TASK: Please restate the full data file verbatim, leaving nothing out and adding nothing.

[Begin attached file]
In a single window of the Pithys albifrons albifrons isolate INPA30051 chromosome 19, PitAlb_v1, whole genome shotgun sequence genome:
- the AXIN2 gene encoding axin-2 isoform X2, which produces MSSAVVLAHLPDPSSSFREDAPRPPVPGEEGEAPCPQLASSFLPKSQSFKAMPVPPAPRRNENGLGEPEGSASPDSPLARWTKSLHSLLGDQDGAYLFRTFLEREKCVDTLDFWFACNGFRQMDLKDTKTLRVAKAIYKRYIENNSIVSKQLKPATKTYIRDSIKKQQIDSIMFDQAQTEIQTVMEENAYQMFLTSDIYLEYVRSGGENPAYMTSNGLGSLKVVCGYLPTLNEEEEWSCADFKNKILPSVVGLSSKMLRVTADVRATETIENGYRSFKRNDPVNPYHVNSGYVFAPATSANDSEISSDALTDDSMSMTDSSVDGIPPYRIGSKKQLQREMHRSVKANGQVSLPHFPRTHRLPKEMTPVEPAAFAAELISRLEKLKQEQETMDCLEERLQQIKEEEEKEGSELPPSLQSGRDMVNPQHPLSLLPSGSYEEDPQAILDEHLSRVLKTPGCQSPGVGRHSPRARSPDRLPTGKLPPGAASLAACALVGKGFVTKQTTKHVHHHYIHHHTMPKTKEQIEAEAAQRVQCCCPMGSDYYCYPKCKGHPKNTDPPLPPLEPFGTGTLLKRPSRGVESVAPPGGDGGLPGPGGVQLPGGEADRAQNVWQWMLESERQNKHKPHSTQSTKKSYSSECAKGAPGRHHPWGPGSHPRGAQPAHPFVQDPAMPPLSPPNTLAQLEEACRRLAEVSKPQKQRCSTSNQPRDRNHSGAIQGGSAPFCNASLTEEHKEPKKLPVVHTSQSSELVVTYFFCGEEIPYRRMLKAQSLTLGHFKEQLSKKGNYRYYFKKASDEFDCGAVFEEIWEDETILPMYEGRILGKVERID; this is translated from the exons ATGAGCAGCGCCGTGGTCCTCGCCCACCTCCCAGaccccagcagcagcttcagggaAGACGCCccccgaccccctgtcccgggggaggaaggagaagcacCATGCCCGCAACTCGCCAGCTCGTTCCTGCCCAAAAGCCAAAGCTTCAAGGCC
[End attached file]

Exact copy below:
In a single window of the Pithys albifrons albifrons isolate INPA30051 chromosome 19, PitAlb_v1, whole genome shotgun sequence genome:
- the AXIN2 gene encoding axin-2 isoform X2, which produces MSSAVVLAHLPDPSSSFREDAPRPPVPGEEGEAPCPQLASSFLPKSQSFKAMPVPPAPRRNENGLGEPEGSASPDSPLARWTKSLHSLLGDQDGAYLFRTFLEREKCVDTLDFWFACNGFRQMDLKDTKTLRVAKAIYKRYIENNSIVSKQLKPATKTYIRDSIKKQQIDSIMFDQAQTEIQTVMEENAYQMFLTSDIYLEYVRSGGENPAYMTSNGLGSLKVVCGYLPTLNEEEEWSCADFKNKILPSVVGLSSKMLRVTADVRATETIENGYRSFKRNDPVNPYHVNSGYVFAPATSANDSEISSDALTDDSMSMTDSSVDGIPPYRIGSKKQLQREMHRSVKANGQVSLPHFPRTHRLPKEMTPVEPAAFAAELISRLEKLKQEQETMDCLEERLQQIKEEEEKEGSELPPSLQSGRDMVNPQHPLSLLPSGSYEEDPQAILDEHLSRVLKTPGCQSPGVGRHSPRARSPDRLPTGKLPPGAASLAACALVGKGFVTKQTTKHVHHHYIHHHTMPKTKEQIEAEAAQRVQCCCPMGSDYYCYPKCKGHPKNTDPPLPPLEPFGTGTLLKRPSRGVESVAPPGGDGGLPGPGGVQLPGGEADRAQNVWQWMLESERQNKHKPHSTQSTKKSYSSECAKGAPGRHHPWGPGSHPRGAQPAHPFVQDPAMPPLSPPNTLAQLEEACRRLAEVSKPQKQRCSTSNQPRDRNHSGAIQGGSAPFCNASLTEEHKEPKKLPVVHTSQSSELVVTYFFCGEEIPYRRMLKAQSLTLGHFKEQLSKKGNYRYYFKKASDEFDCGAVFEEIWEDETILPMYEGRILGKVERID; this is translated from the exons ATGAGCAGCGCCGTGGTCCTCGCCCACCTCCCAGaccccagcagcagcttcagggaAGACGCCccccgaccccctgtcccgggggaggaaggagaagcacCATGCCCGCAACTCGCCAGCTCGTTCCTGCCCAAAAGCCAAAGCTTCAAGGCC